“Tami is always introducing new liturgical musical pieces and loves to invite congregants to sing on the bimah,” says Salzer, who is among the many members who do so. “When I go up to sing with her, I’m always nervous and as soon as she puts her hand on my elbow, I feel calm, I feel like everything’s going to be fine.”
Sherman is a spiritual leader in the true sense of the word, according to Salzer.
“She is devoted to Judaism and to Congregation Kol Haverim, and that’s evident in her prayers and in her leadership,” Salzer says. “Her soulful delivery of the prayers comes so much from her heart that she reaches deep into the hearts of the people who are privileged enough to hear her. She raises you up to the heavens, and every note she sings brings you closer to God. She also provides great support to the community. She shows kindness to any members who are sick or who may be going through difficult times, and offers support to their families. She’s there in good times and bad, offering a kind word, a shoulder to lean on, and an ear to listen. She’s a very steadying force.”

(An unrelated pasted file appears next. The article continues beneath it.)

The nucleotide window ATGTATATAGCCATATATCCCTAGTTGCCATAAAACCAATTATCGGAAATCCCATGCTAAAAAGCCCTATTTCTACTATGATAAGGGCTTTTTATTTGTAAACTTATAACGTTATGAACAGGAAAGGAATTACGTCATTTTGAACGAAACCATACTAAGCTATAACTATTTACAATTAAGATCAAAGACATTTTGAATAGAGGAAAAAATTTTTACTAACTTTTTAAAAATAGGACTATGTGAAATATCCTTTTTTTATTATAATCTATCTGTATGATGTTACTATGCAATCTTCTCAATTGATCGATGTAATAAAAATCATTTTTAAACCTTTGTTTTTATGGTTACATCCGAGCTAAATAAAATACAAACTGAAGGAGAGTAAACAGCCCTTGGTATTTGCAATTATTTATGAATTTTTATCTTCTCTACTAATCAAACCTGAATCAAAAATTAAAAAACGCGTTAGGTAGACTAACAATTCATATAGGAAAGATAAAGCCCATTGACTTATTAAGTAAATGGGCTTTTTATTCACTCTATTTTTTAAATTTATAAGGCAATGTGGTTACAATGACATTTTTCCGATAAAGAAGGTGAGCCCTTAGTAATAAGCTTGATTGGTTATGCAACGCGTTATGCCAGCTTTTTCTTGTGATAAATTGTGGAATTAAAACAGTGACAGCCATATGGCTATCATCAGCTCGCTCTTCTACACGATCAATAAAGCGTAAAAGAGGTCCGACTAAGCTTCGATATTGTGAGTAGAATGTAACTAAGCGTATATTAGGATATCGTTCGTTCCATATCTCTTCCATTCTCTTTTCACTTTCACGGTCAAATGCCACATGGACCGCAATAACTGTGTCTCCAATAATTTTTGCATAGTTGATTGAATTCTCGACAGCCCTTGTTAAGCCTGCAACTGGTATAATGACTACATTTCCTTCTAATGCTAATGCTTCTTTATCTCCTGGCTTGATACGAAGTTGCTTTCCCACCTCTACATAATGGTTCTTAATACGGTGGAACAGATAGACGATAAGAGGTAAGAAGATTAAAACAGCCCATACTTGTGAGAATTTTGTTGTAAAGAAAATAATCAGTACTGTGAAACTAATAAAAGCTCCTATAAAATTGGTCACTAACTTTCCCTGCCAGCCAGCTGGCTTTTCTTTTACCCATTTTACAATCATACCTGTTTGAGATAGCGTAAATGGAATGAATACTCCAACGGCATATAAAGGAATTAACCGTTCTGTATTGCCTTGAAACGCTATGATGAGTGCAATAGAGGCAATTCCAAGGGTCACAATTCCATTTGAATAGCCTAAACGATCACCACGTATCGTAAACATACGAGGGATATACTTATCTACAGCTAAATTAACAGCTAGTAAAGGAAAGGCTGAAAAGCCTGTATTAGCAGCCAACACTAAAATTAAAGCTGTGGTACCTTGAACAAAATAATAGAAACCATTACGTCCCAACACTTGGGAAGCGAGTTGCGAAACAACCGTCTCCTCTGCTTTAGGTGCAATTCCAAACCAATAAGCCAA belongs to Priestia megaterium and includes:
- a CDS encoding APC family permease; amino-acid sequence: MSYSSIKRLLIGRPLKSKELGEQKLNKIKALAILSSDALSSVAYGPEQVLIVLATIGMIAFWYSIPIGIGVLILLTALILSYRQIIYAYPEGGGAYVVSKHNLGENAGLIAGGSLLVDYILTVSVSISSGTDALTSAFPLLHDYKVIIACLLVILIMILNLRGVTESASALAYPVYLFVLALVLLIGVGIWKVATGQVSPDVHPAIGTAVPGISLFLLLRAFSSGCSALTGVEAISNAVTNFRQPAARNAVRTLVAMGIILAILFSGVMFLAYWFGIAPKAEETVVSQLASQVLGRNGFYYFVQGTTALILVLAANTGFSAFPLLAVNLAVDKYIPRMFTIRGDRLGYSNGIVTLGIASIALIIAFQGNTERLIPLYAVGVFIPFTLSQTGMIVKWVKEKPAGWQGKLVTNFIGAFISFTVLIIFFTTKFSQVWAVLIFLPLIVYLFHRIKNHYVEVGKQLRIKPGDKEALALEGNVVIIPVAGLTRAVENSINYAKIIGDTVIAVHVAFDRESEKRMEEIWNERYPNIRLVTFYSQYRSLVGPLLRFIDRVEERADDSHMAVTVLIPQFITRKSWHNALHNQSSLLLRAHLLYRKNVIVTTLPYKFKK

There are several highlights that stand out for Sherman over the past 20 years. In late 2011, she was invited to perform Jewish holiday music with the Hartford Symphony Orchestra at the Bushnell Center for the Performing Arts. She worked with renowned Jewish musicians like Debbie Friedman z”l, Cantor Jeff Klepper, Danny Maseng, and Julie Silver at the Hava Nashira Songleading Workshop in Wisconsin, and later worked with Silver in Connecticut.
“Officiating at my own son’s bar mitzvah and getting married to my bashert with four of my cantor colleagues singing on my pulpit and our whole community in attendance as an extended family were both unique and moving life experiences,” she says. “I’ve enjoyed learning from some of the most brilliant and dedicated rabbis and colleagues, and getting to be a part of the lifecycle events of the congregants.”
Retired cantor Jerry Krasnow of Manchester first met Sherman 20 years ago at a communal cantorial program at Congregation Beth Israel in West Hartford. As a sometime Kol Haverim congregant, he is often invited by Sherman to join or replace her on the bimah. When Krasnow’s mother passed away in 2000, he was scheduled to officiate at a bar mitzvah, and Tami volunteered to step in – eight months pregnant. When Sherman’s father passed away a few years later, she asked Krasnow to lead the Yizkor service on Yom Kippur in her stead.